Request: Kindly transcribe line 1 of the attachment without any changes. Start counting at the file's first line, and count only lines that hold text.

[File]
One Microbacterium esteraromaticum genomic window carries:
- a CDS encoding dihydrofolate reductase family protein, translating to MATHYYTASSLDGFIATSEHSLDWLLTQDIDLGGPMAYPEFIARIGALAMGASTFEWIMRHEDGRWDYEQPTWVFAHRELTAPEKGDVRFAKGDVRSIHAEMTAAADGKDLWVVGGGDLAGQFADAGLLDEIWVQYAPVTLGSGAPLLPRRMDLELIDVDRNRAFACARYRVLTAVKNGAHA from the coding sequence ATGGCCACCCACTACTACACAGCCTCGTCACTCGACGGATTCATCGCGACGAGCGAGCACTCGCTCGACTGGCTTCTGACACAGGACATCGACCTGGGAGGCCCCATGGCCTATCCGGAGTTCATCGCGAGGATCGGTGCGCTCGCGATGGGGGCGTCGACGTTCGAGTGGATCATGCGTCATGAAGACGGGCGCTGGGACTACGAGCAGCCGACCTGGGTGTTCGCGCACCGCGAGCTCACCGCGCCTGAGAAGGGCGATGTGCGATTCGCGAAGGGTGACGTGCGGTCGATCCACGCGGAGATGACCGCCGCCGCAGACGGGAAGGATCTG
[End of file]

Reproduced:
One Microbacterium esteraromaticum genomic window carries: